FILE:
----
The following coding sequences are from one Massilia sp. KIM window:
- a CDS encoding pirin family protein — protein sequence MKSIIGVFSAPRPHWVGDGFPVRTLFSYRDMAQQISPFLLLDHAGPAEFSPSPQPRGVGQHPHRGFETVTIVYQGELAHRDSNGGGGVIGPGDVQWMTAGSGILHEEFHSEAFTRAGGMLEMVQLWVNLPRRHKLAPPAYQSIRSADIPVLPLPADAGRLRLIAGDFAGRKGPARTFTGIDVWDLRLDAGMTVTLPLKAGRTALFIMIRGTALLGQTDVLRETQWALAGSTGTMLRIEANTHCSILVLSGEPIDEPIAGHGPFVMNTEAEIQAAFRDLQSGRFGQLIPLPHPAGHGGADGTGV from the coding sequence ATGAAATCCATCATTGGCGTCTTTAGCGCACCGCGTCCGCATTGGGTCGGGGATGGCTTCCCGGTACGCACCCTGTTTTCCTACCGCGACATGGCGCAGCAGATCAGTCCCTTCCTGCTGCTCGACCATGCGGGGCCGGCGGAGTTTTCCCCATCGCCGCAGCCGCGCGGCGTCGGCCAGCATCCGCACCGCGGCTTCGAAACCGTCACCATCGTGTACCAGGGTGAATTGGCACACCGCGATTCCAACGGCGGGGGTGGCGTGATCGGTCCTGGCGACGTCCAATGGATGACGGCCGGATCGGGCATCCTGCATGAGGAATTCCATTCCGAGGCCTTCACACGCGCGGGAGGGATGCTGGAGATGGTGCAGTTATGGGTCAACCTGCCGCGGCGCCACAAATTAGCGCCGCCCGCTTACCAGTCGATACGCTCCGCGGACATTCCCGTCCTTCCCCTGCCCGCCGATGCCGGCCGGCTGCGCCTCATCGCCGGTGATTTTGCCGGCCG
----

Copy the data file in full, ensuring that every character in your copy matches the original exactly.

The following coding sequences are from one Massilia sp. KIM window:
- a CDS encoding pirin family protein — protein sequence MKSIIGVFSAPRPHWVGDGFPVRTLFSYRDMAQQISPFLLLDHAGPAEFSPSPQPRGVGQHPHRGFETVTIVYQGELAHRDSNGGGGVIGPGDVQWMTAGSGILHEEFHSEAFTRAGGMLEMVQLWVNLPRRHKLAPPAYQSIRSADIPVLPLPADAGRLRLIAGDFAGRKGPARTFTGIDVWDLRLDAGMTVTLPLKAGRTALFIMIRGTALLGQTDVLRETQWALAGSTGTMLRIEANTHCSILVLSGEPIDEPIAGHGPFVMNTEAEIQAAFRDLQSGRFGQLIPLPHPAGHGGADGTGV from the coding sequence ATGAAATCCATCATTGGCGTCTTTAGCGCACCGCGTCCGCATTGGGTCGGGGATGGCTTCCCGGTACGCACCCTGTTTTCCTACCGCGACATGGCGCAGCAGATCAGTCCCTTCCTGCTGCTCGACCATGCGGGGCCGGCGGAGTTTTCCCCATCGCCGCAGCCGCGCGGCGTCGGCCAGCATCCGCACCGCGGCTTCGAAACCGTCACCATCGTGTACCAGGGTGAATTGGCACACCGCGATTCCAACGGCGGGGGTGGCGTGATCGGTCCTGGCGACGTCCAATGGATGACGGCCGGATCGGGCATCCTGCATGAGGAATTCCATTCCGAGGCCTTCACACGCGCGGGAGGGATGCTGGAGATGGTGCAGTTATGGGTCAACCTGCCGCGGCGCCACAAATTAGCGCCGCCCGCTTACCAGTCGATACGCTCCGCGGACATTCCCGTCCTTCCCCTGCCCGCCGATGCCGGCCGGCTGCGCCTCATCGCCGGTGATTTTGCCGGCCG